Adam T. McClure (
Mon, 1 Aug 1994 16:11:40 -0600

>Mark posts the notes from the BOF; thanks much. Just a few comments...
>>Units of Scale & Orientation -
>I'd suggest that the standard units be "real" ones; eg, meters. (Not that
>I'm especially fond of the metric system, but it *is* easy to compute with.)
>Pick some standard unit that relates well to Real Life...

An easy way to do this is to specify in the specs a scaled unit of 1.0 for
most things. The only time it needs to change is when the overall scale of
something changes. This lends itself to easy code interpretations on the
order of, 'ok, take generic chair at scale .5 or 2.0' and the
renderer/browser takes care of it instead of coding and transporting a new

>>URL "Anchorage" -
>This is definitely a good idea, and a point that might have been
>overlooked. One more thing to bear in mind: when we do add behaviours,
>we will probably need to add different URLs particular to specific
>behaviours. We shouldn't do anything to close off this path...

Easier. Think OOP. If you have a behavior object that is part of the
object as a whole, the behavior can interact through a standard interface
with widely varying effects as long as the method of communication allows
for modification of the "parent" object. What I mean here is that the
"parent" (i.e. chair etc) has basic characteristics that give it form.
define it. A room holds containers of these object bundles and treats them
as a single object, and then adds cameras.

>>Cameras -
>>There needs to be a "camera" construct in VRML, perhaps multiple cameras
>>(which allow for stereo views of scenes, for those who have the rendering
>>speed and the output devices).
the initial camera view may depend on how you

100%. How else does a room look different when entered from a different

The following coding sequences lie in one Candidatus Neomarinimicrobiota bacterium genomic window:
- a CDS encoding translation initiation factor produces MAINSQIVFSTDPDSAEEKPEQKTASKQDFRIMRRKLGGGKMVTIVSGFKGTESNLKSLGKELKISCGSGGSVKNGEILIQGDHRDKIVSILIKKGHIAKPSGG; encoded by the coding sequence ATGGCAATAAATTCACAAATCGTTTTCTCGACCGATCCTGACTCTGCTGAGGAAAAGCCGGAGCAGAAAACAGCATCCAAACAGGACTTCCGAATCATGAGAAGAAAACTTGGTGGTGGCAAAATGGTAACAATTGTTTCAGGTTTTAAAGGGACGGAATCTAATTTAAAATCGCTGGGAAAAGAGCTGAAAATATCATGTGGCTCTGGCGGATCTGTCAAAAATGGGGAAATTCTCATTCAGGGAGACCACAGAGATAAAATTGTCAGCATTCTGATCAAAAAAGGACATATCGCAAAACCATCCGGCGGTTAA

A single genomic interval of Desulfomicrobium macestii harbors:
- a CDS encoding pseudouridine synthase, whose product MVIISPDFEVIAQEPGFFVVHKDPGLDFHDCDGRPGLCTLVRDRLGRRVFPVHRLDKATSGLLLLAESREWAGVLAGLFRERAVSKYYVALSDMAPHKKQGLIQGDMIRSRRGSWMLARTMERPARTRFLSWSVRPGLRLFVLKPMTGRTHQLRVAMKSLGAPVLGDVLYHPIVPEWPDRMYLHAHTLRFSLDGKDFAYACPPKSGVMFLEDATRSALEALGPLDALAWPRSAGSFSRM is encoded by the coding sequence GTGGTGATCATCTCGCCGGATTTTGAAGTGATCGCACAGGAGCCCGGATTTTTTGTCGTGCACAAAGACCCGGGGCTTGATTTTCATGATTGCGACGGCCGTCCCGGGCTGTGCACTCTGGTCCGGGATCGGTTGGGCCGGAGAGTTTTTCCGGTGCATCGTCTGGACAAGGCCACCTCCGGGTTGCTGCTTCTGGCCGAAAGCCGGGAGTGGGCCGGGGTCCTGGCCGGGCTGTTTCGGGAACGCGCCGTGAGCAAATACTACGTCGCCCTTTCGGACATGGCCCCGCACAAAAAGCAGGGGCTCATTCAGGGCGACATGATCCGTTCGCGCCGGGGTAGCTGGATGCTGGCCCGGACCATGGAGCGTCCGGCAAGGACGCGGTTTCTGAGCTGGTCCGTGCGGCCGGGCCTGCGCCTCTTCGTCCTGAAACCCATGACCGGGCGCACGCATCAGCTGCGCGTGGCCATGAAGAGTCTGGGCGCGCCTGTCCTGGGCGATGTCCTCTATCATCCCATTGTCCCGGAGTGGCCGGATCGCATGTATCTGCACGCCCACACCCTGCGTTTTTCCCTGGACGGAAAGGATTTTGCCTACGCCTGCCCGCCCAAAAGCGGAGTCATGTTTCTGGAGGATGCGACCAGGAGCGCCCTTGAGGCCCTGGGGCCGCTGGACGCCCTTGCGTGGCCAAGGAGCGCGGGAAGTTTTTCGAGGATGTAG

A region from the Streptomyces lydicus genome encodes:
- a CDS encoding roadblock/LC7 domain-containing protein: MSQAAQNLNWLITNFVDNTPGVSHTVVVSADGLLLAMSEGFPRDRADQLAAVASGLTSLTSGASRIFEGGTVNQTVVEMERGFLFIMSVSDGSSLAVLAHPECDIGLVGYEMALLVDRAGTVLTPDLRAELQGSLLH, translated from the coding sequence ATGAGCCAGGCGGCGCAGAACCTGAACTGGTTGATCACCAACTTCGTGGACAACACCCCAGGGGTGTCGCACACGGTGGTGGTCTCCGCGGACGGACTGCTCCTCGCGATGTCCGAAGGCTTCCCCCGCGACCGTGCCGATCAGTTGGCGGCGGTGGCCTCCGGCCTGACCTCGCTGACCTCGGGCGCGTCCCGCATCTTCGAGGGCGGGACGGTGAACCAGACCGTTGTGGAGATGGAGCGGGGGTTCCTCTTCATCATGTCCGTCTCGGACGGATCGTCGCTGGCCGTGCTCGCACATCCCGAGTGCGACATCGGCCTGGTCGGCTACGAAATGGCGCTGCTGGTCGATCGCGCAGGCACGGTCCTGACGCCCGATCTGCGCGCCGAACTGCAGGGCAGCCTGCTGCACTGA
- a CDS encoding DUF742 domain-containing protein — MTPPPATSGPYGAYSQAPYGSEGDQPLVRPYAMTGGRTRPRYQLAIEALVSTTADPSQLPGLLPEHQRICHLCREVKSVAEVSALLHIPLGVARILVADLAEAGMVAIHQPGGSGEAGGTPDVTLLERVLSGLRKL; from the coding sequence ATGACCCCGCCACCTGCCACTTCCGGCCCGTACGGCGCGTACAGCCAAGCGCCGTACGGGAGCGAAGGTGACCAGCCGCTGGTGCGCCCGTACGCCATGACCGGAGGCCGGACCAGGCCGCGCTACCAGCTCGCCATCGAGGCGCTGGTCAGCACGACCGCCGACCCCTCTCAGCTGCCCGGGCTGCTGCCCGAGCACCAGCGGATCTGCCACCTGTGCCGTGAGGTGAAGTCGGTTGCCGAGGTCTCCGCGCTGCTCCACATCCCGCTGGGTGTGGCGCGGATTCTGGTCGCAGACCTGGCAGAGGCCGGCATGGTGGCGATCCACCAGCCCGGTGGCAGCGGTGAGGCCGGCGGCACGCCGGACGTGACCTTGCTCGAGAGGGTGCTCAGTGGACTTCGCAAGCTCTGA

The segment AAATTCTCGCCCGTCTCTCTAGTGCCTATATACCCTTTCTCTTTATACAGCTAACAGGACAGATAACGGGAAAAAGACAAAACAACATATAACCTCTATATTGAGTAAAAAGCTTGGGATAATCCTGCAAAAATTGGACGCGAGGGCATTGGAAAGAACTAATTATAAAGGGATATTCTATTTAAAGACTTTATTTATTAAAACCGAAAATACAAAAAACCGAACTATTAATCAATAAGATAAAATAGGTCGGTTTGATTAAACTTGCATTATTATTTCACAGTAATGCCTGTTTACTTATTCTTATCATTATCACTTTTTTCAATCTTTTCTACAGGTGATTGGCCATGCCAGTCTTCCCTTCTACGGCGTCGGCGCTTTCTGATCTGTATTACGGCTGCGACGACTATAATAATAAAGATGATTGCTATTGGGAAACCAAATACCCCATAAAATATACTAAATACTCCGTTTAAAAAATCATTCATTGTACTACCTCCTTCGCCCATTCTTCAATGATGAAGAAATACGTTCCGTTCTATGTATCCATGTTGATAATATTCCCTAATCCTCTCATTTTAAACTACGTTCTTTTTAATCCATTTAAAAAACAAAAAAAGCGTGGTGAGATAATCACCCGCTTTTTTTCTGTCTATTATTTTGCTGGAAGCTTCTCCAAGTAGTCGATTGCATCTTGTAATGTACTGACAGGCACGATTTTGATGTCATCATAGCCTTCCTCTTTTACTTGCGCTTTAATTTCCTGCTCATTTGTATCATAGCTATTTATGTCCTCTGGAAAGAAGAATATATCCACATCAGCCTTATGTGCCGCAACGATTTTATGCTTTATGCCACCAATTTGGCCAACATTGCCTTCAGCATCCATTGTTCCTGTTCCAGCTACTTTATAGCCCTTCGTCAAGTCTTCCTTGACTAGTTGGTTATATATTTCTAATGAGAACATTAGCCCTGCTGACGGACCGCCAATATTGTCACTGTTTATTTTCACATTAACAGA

vantage point. This gets into issues of 'def. of cyberspace et al' that
have been beaten to death already, but I feel it is an excellent way of
simply conveying difference in viewpoint and will further allow for
multiple people in the same room with interaction.

>>Messages -
>Interesting; my immediate reaction is that there should be a fourth
>option, to *alter* an object in the scene. This would allow a much
>more natural mode for animation, it seems to me, and shouldn't be all
>that hard if we're allowing object creation (which means we already
>need a way of specifying field values). Seems to me that this would
>be *enormously* powerful, providing essentially the API/user language
>capabilities we've been talking about, without a heckuva lot of added
>(I think that there's a fair bit of consensus that there should be
>*some* mechanism for outside programs to affect the state of the
>display; the only big question is how they interface...)
> -- Justin

See earlier comments on OOP development. :)
BTW, I'm not talking about an object hierarchy in the traditional sense of
a C++ class library, rather in a relational sense. If each item in a room
is a container that houses multiple objects that collectively describe the
item, then a room is a collection of items with more objects associated
with the 'room object' that describe behaviors of collections of items such
as cameras etc. The reasons for an approach like this are many (and I
don't have time or a large enough soapbox *grin*) but one is
multi-processor/single-processor threading. Threading is breaking up a
program into smaller chunks of code that can be executed more quickly than
the whole shebang by the processor and compete more evenly for cycles with
other "background" processes such as networking.

Anyway, time for me to head back to my soft white room...

When philosophy has grown beyond science, * --Adam T. McClure
it is time to create a new science. *
* Colorado Center for
"Any sufficiently advanced technology is * Astrodynamics Research
indistinguishable from magic." (Arthur C. Clarke.) *